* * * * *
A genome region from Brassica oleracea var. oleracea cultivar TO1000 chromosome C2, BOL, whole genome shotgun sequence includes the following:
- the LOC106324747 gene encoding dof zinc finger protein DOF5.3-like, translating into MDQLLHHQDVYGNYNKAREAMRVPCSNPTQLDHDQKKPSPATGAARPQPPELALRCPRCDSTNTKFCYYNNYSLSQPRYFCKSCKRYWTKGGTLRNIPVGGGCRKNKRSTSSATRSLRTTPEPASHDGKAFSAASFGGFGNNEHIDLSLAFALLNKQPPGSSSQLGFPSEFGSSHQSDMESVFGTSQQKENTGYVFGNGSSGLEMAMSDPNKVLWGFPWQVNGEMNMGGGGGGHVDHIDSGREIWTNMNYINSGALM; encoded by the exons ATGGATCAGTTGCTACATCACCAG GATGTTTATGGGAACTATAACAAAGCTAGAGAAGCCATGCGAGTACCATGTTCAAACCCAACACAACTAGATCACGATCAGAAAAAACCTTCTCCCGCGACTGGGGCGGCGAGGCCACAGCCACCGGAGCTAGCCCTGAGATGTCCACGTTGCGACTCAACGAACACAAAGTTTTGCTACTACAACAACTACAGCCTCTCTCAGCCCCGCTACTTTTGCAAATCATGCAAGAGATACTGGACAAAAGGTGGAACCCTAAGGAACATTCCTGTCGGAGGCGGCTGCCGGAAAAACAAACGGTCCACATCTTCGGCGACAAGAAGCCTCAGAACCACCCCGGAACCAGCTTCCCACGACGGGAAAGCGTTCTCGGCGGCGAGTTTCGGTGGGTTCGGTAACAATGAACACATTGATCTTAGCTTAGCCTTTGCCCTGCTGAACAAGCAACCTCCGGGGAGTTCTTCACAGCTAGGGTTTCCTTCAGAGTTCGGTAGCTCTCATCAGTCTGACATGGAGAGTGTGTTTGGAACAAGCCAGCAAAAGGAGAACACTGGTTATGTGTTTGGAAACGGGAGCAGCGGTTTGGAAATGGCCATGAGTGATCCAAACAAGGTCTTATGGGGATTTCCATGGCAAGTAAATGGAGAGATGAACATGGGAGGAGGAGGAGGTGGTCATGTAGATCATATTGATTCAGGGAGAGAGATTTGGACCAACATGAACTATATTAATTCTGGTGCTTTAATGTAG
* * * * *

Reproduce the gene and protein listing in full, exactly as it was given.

A genome region from Brassica oleracea var. oleracea cultivar TO1000 chromosome C2, BOL, whole genome shotgun sequence includes the following:
- the LOC106324747 gene encoding dof zinc finger protein DOF5.3-like, translating into MDQLLHHQDVYGNYNKAREAMRVPCSNPTQLDHDQKKPSPATGAARPQPPELALRCPRCDSTNTKFCYYNNYSLSQPRYFCKSCKRYWTKGGTLRNIPVGGGCRKNKRSTSSATRSLRTTPEPASHDGKAFSAASFGGFGNNEHIDLSLAFALLNKQPPGSSSQLGFPSEFGSSHQSDMESVFGTSQQKENTGYVFGNGSSGLEMAMSDPNKVLWGFPWQVNGEMNMGGGGGGHVDHIDSGREIWTNMNYINSGALM; encoded by the exons ATGGATCAGTTGCTACATCACCAG GATGTTTATGGGAACTATAACAAAGCTAGAGAAGCCATGCGAGTACCATGTTCAAACCCAACACAACTAGATCACGATCAGAAAAAACCTTCTCCCGCGACTGGGGCGGCGAGGCCACAGCCACCGGAGCTAGCCCTGAGATGTCCACGTTGCGACTCAACGAACACAAAGTTTTGCTACTACAACAACTACAGCCTCTCTCAGCCCCGCTACTTTTGCAAATCATGCAAGAGATACTGGACAAAAGGTGGAACCCTAAGGAACATTCCTGTCGGAGGCGGCTGCCGGAAAAACAAACGGTCCACATCTTCGGCGACAAGAAGCCTCAGAACCACCCCGGAACCAGCTTCCCACGACGGGAAAGCGTTCTCGGCGGCGAGTTTCGGTGGGTTCGGTAACAATGAACACATTGATCTTAGCTTAGCCTTTGCCCTGCTGAACAAGCAACCTCCGGGGAGTTCTTCACAGCTAGGGTTTCCTTCAGAGTTCGGTAGCTCTCATCAGTCTGACATGGAGAGTGTGTTTGGAACAAGCCAGCAAAAGGAGAACACTGGTTATGTGTTTGGAAACGGGAGCAGCGGTTTGGAAATGGCCATGAGTGATCCAAACAAGGTCTTATGGGGATTTCCATGGCAAGTAAATGGAGAGATGAACATGGGAGGAGGAGGAGGTGGTCATGTAGATCATATTGATTCAGGGAGAGAGATTTGGACCAACATGAACTATATTAATTCTGGTGCTTTAATGTAG